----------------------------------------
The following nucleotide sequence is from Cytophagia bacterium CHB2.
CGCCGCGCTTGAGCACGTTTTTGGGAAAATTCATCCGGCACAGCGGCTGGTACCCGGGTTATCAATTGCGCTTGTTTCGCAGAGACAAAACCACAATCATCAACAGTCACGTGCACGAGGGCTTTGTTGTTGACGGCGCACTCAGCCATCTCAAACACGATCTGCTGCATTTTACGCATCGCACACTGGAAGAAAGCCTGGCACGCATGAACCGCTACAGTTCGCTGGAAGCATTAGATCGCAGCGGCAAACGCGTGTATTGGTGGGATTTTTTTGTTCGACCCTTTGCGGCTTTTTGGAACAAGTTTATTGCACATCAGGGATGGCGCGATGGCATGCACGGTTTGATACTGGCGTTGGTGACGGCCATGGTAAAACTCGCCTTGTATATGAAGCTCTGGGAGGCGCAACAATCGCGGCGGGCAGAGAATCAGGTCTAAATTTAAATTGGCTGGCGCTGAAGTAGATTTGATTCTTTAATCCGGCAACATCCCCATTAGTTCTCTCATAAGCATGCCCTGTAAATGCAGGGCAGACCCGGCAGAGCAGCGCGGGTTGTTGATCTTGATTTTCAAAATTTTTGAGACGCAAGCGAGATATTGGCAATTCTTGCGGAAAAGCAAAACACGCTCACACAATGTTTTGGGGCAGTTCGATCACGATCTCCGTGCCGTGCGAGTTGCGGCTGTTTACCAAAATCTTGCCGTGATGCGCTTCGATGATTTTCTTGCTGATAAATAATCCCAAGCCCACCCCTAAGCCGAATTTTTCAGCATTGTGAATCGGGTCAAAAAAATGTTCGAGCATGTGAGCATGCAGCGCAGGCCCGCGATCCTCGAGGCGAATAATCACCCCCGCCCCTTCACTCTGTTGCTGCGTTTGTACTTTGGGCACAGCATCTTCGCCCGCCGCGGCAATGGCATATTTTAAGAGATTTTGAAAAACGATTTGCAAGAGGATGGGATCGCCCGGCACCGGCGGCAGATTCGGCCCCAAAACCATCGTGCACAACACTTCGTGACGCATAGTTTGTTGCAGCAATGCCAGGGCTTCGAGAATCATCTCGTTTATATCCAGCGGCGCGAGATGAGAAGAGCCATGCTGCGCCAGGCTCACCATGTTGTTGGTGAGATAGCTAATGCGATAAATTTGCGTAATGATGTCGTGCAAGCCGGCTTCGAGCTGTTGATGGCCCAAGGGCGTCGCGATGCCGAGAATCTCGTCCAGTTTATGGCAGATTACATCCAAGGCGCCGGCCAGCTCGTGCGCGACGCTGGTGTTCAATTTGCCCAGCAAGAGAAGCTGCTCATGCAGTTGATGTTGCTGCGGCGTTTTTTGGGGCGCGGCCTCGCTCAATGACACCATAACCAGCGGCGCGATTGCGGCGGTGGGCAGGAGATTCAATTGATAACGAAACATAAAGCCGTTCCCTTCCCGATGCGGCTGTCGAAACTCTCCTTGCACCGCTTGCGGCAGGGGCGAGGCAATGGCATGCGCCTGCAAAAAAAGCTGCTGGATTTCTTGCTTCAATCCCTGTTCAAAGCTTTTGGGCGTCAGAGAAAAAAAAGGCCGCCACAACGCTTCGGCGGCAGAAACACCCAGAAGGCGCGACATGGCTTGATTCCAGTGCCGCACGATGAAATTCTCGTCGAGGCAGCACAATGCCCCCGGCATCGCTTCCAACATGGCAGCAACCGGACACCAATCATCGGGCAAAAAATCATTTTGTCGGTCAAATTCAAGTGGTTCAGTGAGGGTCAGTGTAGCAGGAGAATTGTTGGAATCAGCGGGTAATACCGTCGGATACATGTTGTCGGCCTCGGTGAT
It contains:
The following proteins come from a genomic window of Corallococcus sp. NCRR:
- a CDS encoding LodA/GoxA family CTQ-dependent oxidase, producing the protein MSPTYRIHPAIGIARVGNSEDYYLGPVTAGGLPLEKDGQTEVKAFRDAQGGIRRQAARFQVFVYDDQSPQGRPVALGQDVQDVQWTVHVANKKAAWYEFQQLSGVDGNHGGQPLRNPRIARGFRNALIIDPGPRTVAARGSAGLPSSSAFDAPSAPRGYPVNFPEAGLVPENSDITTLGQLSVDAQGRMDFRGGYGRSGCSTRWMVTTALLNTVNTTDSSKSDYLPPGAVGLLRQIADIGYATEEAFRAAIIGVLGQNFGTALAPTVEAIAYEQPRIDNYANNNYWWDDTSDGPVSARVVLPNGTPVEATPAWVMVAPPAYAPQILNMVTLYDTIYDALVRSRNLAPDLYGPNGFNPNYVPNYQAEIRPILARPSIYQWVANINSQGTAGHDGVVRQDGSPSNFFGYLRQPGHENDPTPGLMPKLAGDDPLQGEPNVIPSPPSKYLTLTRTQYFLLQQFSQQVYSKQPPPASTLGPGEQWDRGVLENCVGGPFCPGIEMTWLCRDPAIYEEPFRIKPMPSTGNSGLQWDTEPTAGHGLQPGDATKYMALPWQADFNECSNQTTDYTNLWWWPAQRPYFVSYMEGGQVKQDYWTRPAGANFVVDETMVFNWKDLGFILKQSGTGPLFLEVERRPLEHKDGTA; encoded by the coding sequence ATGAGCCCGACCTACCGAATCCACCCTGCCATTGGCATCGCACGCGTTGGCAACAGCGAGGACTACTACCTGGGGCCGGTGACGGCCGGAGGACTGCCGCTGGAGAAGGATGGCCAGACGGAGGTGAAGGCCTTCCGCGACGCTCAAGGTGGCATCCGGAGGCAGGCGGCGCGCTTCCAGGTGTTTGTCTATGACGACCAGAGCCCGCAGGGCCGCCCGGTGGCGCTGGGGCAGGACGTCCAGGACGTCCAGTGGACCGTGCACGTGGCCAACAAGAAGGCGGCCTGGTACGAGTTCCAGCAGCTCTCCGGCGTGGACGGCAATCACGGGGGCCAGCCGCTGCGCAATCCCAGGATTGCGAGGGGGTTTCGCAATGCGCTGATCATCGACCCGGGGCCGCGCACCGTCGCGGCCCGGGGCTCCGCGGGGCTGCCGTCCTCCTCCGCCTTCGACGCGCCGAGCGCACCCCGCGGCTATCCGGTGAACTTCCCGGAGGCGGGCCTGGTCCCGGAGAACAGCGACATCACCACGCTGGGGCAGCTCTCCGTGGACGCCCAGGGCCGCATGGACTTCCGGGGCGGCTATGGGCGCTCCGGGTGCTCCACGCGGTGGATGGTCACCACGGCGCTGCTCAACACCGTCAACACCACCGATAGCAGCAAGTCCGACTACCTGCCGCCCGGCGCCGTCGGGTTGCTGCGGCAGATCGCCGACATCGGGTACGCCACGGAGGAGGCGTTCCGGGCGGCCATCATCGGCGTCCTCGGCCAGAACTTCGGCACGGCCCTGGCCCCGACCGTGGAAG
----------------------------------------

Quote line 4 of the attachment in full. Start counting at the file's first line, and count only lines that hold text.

The following proteins come from a genomic window of Corallococcus sp. NCRR: